Residents in two Harford municipalities — Bel Air and Aberdeen — will elect new leaders this fall.
In Bel Air, three of the five town commissioners seats are up for election to two-year terms, while in Aberdeen, all five spots — the mayor and four council members — will be elected to four-year terms.
Bel Air Mayor Susan Burdette, who has been on the board of town commissioners for eight years, said she has “really put everything into it” and does not plan to seek re-election.
For nearly four years, she has been the chair of the board of commissioners, which carries the honorary title of mayor.
Burdette became a commissioner a year after retiring from the Harford County Public Library system, where she worked for 35 years.
“I have plenty of other things to do,” Burdette said. “There are other boards I’m on and projects personally I’m interested in working on.”
Commissioner Brendan Hopkins said he hasn’t made his decision yet on whether he would seek re-election and Commissioner Philip Einhorn did not respond to an email inquiry by 2:30 p.m. Tuesday.
Terms for commissioners Patrick Richards and Amy Chmielewski expire in November 2021.
Three people — Kevin Bianca, DanielW. Gray and Michael D. Kutcher — have already filed to run for commissioner.
The filing period closes at 7 p.m. Oct. 4.
Candidates for commissioner of the Town of Bel Air must have lived in town limits for at least six months immediately preceding the election and must be a registered voter in Maryland.
Candidates must file in person, at Town Hall, 39 N. Hickory Ave., and complete a written certificate of candidacy and code of ethics financial disclosure statement with the Town Clerk. The filing fee is $25.
The election is from 7 a.m. to 8 p.m. Nov. 5 at Bel Air Town Hall.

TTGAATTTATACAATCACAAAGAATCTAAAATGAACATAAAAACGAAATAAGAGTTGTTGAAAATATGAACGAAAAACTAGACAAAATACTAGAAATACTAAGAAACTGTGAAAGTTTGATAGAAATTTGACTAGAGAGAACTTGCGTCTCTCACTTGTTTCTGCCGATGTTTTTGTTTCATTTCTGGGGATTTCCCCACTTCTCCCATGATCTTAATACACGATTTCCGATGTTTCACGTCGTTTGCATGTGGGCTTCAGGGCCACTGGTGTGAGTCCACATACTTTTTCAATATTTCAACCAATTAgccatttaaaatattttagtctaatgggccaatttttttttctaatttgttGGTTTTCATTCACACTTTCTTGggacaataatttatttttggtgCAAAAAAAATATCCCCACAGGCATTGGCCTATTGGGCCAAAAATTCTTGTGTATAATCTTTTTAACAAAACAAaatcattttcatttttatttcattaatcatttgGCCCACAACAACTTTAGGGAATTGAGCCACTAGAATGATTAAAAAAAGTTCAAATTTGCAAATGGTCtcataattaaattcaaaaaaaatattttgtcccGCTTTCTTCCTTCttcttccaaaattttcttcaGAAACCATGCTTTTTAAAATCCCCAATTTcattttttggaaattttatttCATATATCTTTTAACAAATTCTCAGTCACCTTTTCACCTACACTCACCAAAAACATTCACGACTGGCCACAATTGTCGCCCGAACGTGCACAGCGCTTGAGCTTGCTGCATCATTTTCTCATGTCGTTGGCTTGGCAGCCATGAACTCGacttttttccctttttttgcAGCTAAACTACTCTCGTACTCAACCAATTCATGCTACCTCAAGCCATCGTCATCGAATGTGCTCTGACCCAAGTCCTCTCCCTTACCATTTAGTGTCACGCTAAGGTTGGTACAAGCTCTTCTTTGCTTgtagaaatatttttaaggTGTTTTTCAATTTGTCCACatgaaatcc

Aberdeen Mayor Patrick McGrady said he hasn’t made up his mind on whether he’ll seek re-election to the seat he won in 2015.
Aberdeen elected officials, the mayor and four council members, serve four-year terms elected at the same time.
“Maybe, I don’t know, we’ll see. Baby number three is six months old,” McGrady said. “I’ve got a number of work projects to keep me busy."
He would, however, like to see the new medical facility and activity center completed. If someone is running who can accomplish those, he won’t run again, he said.
The activity center he thinks will be “done successfully” in the next term.
“I don’t need to do it for my own edification,” McGrady said.
If McGrady runs for re-election, he’ll be running against Melvin Taylor, who said Tuesday he’ll be running for mayor rather than to keep his seat on the city council.
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Councilman Tim Lindecamp said he hasn’t made up his mind if he’ll seek re-election, but said it’s most likely he will.
Councilwoman Sandra Landbeck had every intention of making this her last term, but said “it appears there may be a transition problem in the making.”
“I will wait to see who runs. I have been working on some good replacements. If all looks good, I would like to make my exit,” Landbeck wrote in an email. “There has been a lot accomplished in the past few years. It would be a good time to leave. I guess we’ll wait and see.”
Councilman Steve Goodin said in an email he does not intend to seek re-election.
Candidate packets can be picked up at Aberdeen City Hall beginning Monday. Completed paperwork must be filed in person with the city clerk between Sept. 3 and Sept. 13 between 8:30 a.m. and 5 p.m.
The last day to withdraw candidacy is Oct. 4 in writing to the city clerk.
Polls in Aberdeen are open from 7 a.m. to 8 p.m. at the Aberdeen Activity Center, 7 Franklin St.